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Everything that can be tagged will be

Alistair Duncan
Everything that can be tagged will be Alistair Duncan
At a recent global conference in Texas, 'value-added' came high on the list of wants. Rather like philosophers questioning our very being, and whether things can exist (or not), it's useful to know what we're talking about. So when we talk about value, what do we actually mean? We hear clients asking for added value. We tell our people to 'add value' when they talk to clients. When we hear the procurement person talking about added value, us poor agency folk have a glimmer of hope that he will up the rate for the chief strategy officer by 30 quid an hour. What he actually means is 'can we have that chief strategy officer for 30 quid an hour?'

Here's what Wikipedia says about added value (clearly not the same as value added):

'Market Value Added (MVA) is the difference between the current market value of a firm and the capital contributed by investors. If MVA is positive, the firm has added value. If it is negative, the firm has destroyed value. The amount of value added needs to be greater than the firm's investors could have achieved investing in the market portfolio, adjusted for the leverage (beta coefficient) of the firm relative to the market.'

Here's another one. In corporate finance, Economic Value Added or EVA is an estimate of true economic profit after making corrective adjustments to GAAP accounting, including deducting the opportunity cost of equity capital. Now those of us working for corporate America will get the significance of Generally Accepted Accounting Practice, where all beans are supposed to be the same size, whereas we know of course that they aren't.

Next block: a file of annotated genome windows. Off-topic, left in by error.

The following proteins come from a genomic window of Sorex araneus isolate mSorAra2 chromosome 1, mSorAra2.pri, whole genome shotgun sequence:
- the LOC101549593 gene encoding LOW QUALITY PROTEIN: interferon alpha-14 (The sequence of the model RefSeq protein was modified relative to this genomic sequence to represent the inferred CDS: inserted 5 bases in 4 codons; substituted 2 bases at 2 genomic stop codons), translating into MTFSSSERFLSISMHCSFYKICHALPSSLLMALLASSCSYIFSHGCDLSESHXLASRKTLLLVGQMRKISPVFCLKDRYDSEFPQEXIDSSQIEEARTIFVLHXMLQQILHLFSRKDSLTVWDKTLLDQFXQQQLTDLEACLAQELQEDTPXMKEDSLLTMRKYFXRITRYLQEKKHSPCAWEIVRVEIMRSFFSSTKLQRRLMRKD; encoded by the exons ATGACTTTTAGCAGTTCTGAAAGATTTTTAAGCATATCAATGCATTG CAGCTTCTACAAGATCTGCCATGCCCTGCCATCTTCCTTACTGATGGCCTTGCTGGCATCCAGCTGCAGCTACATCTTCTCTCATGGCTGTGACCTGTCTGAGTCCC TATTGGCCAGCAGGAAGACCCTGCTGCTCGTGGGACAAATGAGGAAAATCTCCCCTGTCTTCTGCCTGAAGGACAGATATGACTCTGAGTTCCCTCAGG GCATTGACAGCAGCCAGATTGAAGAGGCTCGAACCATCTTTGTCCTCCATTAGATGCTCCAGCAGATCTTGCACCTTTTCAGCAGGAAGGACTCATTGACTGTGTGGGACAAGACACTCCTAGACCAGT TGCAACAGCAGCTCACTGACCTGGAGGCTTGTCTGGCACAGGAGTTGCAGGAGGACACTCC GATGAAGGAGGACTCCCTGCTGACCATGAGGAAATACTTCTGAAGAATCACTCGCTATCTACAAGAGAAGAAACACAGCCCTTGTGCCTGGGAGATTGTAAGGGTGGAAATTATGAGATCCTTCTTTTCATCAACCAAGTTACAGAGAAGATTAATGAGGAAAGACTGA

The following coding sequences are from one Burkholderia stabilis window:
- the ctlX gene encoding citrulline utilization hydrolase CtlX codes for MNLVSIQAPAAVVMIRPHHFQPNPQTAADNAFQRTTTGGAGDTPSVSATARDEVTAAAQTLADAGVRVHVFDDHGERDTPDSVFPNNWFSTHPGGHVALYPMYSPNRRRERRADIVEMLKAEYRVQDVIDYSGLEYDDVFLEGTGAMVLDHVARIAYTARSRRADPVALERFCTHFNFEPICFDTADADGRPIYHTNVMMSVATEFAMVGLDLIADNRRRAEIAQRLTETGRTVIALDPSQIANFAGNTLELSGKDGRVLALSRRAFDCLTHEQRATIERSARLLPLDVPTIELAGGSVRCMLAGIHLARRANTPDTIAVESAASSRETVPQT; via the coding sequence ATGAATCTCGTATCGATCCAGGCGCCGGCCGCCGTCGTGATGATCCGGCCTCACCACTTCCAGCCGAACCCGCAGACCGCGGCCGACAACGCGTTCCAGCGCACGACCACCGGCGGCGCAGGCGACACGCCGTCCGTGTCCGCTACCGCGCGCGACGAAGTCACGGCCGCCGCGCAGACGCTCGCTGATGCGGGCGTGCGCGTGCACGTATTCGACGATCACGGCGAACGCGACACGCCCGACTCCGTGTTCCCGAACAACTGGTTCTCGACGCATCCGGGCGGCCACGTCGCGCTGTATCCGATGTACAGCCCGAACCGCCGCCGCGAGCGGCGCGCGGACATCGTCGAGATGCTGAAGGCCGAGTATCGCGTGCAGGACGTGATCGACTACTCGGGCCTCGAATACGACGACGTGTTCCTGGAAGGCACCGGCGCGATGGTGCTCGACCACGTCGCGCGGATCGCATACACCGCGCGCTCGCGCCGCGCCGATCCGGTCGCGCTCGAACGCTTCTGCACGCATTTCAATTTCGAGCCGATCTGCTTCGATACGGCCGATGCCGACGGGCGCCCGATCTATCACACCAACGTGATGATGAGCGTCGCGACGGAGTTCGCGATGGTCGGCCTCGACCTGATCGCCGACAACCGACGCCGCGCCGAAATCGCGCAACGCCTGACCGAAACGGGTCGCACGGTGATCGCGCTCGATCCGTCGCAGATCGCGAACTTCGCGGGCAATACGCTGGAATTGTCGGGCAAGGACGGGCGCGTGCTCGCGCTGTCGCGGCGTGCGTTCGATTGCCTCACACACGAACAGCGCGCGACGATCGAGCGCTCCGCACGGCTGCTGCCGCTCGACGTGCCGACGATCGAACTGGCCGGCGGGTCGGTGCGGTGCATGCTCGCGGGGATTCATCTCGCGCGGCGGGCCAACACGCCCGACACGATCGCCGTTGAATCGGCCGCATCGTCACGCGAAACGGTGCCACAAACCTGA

Funnily enough there is no page titled 'Brand Value'. There is one about Brand Equity though. This refers to the marketing effects or outcomes that accrue to a product with its brand name compared with those that would accrue if the same product did not have the brand name.

And, at the root of these marketing effects is consumers' knowledge. In other words, consumers' knowledge about a brand makes consumers respond differently to the marketing of the brand. With me so far? Such study of brand equity is increasingly popular as some marketing researchers have decided that the 'brand value' is, for example, Coca-Cola's or Nike's single biggest asset.

Now, there are many ways to measure a brand and as WPP makes another effort to buy yet another massive research company, getting all the knowledge in one place to deliver a common language of measurement is a real battleground. It's being fought in boardrooms and planning sessions by media agencies and CRM people in agencies alike in search of the all purpose 'black box', predictive modelling crystal ball. Some of these CRM toolsets have been discredited as nice ideas but cripplingly expensive actually to get the data (I've always wanted to say 'crystal bollocks' in a meeting, haven't you?!) All of the major marketing research firms and media specific players, from Thinkbox to the Internet Advertising Bureau to the Newspaper Marketing Agency have strong views on this. Quite rightly, too, given the need to justify significant sums of money spent on these channels to deliver the magical 'Return on Investment'.